Texas Gov. Greg Abbott (R) on Friday defended busing migrants out of state to liberal cities, while his Democratic rival, Beto O’Rourke, called Abbott’s rhetoric on immigration “hateful” and said his conduct in the aftermath of a mass shooting should disqualify him from serving in the state’s top job.
The contentious exchanges came during a fast-paced televised debate Friday evening — the only such scheduled meeting between the two candidates competing in one of the most closely watched contests of the fall. The hour-long exchange, in Edinburg, near the state’s southern border, was dominated by disputes over guns and immigration. It was largely consistent with the competition in recent months, in a state still reeling from a mass shooting in May.
“There should be accountability up and down the ballot, beginning with Greg Abbott,” O’Rourke said as he accused the two-term governor of failing to act to prevent the deadly mass shooting at a school in Uvalde, Tex., and to take meaningful actions in the aftermath of it to prevent another one. “I think he has lost the right to serve this state in the most important position of public trust.”
Abbott, who is leading in most polls, sought to blame many of the state’s woes on President Biden, invoking his name four times during the first 12 minutes of the debate — largely to blame Biden for the increase in migration across the southern border.
Abbott used a legal argument to push back on a demand from O’Rourke and some of the shooting victims’ families who want the state to raise the age limit for buying certain firearms to 21. Florida passed a similar measure in the aftermath of the Parkland mass shooting.
“No parent should lose a child, we want to make sure we do everything we can to make sure that doesn’t happen again,” Abbott said of the shooting. “We want to end school shootings. But we cannot do that by making false promises.”
He argued that lifting the legal limit for purchasing weapons would be struck down by the Supreme Court.
Abbot said law enforcement officers present at the schools should face consequences for their inaction. “There needs to be accountability for law enforcement at every level,” he said.
O’Rourke has centered much of his campaign on gun control since the May massacre at Robb Elementary School left 21 dead, including 19 children. Hours before Friday’s debate, O’Rourke held a news conference with the victims’ families.
In addition to raising the age for firearms purchases, O’Rourke is proposing to require universal background checks and enact red flag rules that allow officials to temporarily confiscate weapons from people deemed a threat to themselves or others.
O’Rourke evaded a question about his previously stated support for confiscating AR-15-style weapons, though he did not reiterate that position.
The debate pitted O’Rourke, a former presidential candidate, against a Republican who some see as a future White House aspirant. Yet there was nobody in the audience at Abbott’s request, O’Rourke said during the debate.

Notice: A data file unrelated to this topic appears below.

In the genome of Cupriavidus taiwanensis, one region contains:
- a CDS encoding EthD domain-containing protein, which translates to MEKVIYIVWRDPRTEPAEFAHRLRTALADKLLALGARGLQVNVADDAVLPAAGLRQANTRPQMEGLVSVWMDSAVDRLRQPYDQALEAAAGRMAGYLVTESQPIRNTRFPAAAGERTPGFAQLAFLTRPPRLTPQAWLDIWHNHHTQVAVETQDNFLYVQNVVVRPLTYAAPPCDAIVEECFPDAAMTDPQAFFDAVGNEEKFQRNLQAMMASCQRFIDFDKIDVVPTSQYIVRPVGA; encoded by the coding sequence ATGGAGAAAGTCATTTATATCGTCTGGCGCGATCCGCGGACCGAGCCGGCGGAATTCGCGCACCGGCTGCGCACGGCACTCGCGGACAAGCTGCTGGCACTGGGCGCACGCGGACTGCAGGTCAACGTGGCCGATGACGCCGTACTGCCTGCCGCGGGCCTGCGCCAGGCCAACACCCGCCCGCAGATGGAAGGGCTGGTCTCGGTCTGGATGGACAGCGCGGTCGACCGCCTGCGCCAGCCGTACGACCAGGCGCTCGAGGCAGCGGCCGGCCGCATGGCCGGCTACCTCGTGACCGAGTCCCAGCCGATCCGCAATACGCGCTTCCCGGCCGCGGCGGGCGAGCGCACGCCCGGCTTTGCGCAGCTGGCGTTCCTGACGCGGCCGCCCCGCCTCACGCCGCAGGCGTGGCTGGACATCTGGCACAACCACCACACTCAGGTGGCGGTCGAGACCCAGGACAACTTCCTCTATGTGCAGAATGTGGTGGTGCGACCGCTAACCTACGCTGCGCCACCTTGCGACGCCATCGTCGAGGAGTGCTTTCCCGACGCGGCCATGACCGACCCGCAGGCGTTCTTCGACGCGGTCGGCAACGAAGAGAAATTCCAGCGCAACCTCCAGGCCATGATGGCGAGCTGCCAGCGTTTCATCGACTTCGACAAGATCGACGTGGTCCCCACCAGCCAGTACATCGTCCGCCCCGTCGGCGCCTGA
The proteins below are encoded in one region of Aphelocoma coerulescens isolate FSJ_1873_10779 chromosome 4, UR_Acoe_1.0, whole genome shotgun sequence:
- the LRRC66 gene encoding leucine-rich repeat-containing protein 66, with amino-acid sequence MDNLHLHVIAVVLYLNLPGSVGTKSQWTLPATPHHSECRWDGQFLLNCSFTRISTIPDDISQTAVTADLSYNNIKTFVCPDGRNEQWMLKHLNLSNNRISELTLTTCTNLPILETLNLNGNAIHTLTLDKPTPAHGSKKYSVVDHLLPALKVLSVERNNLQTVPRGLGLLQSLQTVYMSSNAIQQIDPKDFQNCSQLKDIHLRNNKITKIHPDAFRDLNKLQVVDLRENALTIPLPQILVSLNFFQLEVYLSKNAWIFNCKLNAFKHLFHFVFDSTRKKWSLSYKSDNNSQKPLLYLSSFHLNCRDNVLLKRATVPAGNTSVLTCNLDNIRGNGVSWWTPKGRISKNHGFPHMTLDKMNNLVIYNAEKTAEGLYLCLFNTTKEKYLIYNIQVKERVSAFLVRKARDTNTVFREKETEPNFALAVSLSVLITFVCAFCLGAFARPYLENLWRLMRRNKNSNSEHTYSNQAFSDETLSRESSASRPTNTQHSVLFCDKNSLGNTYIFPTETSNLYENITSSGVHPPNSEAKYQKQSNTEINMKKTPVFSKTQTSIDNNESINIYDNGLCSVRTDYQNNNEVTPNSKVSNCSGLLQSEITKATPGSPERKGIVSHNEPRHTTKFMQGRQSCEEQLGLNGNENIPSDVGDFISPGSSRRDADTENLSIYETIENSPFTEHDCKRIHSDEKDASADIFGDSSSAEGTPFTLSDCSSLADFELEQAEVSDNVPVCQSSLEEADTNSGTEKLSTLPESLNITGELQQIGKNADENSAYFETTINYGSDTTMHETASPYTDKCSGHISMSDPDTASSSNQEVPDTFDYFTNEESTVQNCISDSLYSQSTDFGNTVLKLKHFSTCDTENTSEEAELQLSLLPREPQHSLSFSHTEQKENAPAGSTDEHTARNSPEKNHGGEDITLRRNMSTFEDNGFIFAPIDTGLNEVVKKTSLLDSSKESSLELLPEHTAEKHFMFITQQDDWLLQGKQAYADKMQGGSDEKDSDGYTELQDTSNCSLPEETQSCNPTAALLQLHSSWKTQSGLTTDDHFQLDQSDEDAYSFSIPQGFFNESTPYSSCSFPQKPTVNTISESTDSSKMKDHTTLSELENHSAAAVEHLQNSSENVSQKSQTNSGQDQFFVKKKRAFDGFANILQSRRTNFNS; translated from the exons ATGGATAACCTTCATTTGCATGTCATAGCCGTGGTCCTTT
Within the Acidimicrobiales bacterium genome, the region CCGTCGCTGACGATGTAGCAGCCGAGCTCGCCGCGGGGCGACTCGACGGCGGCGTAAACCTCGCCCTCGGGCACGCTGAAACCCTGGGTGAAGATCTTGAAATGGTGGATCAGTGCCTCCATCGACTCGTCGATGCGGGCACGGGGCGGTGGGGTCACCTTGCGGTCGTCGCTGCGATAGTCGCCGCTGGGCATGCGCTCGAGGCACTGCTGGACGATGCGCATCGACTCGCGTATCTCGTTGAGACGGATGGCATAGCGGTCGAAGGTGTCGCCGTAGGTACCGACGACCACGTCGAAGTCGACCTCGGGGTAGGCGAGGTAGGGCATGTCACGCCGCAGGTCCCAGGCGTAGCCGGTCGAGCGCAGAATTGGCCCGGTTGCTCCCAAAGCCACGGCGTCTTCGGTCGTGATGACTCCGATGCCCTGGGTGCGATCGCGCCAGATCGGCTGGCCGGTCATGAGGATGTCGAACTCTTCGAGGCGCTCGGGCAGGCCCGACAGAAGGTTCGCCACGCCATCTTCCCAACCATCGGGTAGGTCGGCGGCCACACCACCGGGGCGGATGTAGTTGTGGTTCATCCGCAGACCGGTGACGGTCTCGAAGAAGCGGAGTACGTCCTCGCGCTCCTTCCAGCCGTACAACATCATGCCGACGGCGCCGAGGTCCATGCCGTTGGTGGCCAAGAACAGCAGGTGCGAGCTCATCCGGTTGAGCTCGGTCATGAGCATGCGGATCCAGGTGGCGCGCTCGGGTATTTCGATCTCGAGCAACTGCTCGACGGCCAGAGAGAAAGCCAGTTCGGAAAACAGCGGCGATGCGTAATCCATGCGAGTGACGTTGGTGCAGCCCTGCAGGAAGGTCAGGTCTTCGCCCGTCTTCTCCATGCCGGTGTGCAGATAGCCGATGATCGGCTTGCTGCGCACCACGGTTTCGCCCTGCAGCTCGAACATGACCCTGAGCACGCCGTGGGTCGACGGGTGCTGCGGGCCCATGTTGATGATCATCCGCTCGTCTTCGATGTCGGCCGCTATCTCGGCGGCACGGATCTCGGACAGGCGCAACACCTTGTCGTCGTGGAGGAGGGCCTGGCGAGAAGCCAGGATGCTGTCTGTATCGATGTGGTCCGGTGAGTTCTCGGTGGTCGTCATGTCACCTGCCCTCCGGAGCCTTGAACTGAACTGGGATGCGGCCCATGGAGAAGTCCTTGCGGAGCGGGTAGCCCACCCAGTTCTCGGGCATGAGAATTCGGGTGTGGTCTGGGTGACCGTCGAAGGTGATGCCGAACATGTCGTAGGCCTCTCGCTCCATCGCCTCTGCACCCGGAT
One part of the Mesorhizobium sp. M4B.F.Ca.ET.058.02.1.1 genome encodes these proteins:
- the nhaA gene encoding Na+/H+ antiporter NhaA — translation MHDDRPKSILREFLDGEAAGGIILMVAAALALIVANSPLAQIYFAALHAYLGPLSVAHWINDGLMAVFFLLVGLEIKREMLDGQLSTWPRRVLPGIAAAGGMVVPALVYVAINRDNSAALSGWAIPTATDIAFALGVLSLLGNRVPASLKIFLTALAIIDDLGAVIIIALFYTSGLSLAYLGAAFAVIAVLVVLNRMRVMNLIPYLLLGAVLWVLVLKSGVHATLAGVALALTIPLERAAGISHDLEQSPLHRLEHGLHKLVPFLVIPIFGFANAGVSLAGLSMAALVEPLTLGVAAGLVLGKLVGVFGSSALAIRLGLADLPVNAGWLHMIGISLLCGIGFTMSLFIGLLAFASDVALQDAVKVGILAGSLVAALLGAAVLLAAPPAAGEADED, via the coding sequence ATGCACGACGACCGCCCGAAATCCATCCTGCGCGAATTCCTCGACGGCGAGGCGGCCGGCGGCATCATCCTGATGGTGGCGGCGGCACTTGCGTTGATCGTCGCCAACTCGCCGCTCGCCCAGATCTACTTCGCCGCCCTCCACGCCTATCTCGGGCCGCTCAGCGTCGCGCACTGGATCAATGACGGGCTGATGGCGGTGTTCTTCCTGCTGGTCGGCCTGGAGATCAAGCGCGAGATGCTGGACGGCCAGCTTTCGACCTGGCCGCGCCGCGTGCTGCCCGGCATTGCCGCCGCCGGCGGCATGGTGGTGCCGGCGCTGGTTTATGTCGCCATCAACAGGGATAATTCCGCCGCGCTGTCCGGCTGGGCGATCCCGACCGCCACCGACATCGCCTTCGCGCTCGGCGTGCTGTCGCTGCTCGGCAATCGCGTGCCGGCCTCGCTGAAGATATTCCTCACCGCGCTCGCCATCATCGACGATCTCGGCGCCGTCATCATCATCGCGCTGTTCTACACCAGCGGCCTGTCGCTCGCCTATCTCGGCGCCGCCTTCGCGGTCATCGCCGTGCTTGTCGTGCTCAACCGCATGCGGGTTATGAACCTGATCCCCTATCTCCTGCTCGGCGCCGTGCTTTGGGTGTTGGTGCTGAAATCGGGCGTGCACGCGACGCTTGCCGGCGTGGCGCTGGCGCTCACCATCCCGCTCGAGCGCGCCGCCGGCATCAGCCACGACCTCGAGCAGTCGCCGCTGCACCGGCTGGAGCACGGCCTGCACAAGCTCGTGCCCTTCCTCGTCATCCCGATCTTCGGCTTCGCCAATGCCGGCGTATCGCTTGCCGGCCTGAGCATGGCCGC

Abbott is seeking a third term as governor and has focused much of his campaign on his push to secure the southern border. During the debate, Abbott argued that his programs to stem immigration are needed, but argued they’re only necessary due to federal failures. He has spent about $4 billion on Operation Lone Star and deployed about 10,000 members of the National Guard to the border amid a major increase in crossings.
Abbott has also drawn headlines by busing migrants to New York, Chicago and Washington — including sending some to be dropped off in front of Vice President Harris’s residence.
The governor defended the program by saying the cities he opted for have the resources and capabilities to accommodate migrants, an assessment that elected leaders in those cities have disputed.
Pressed by a moderator about why Abbott has only sent migrants to states governed by Democrats, Abbott suggested that another round of buses would be deployed to other cities that he did not name.
“There will be other cities in the future that also will be on the receiving end of the migrants,” Abbott said. “We will continue to have to move migrants.”
Abbott also said that smaller communities in Texas needed help handling the influx. “They needed relief,” Abbott said. “Busing was one of the ways of providing them relief.”
O’Rourke characterized the program as a taxpayer-funded stunt that amounts to what he called “political theater for his political career.”
“We don’t need any more stunts. We need solutions,” O’Rourke said.
At one point, O’Rourke directly confronted Abbott about how he is treating migrants who come to the state.
“I’ll tell you this hateful rhetoric, this treating human beings as political pawns, talking about ‘invasions,’” O’Rourke said before he was cut off. “That’s how people get killed at the Walmart,” he said, referencing a 2019 mass shooting in El Paso by an accused gunman who said he was targeting Mexicans.
Relatively little time during the exchange focused on abortion, even though Texas has implemented a restrictive ban that has drawn national attention.
But O’Rourke indicated that it is a defining issue. “This election is about reproductive freedom,” he said. “If you care about this, you need to turn out and vote.”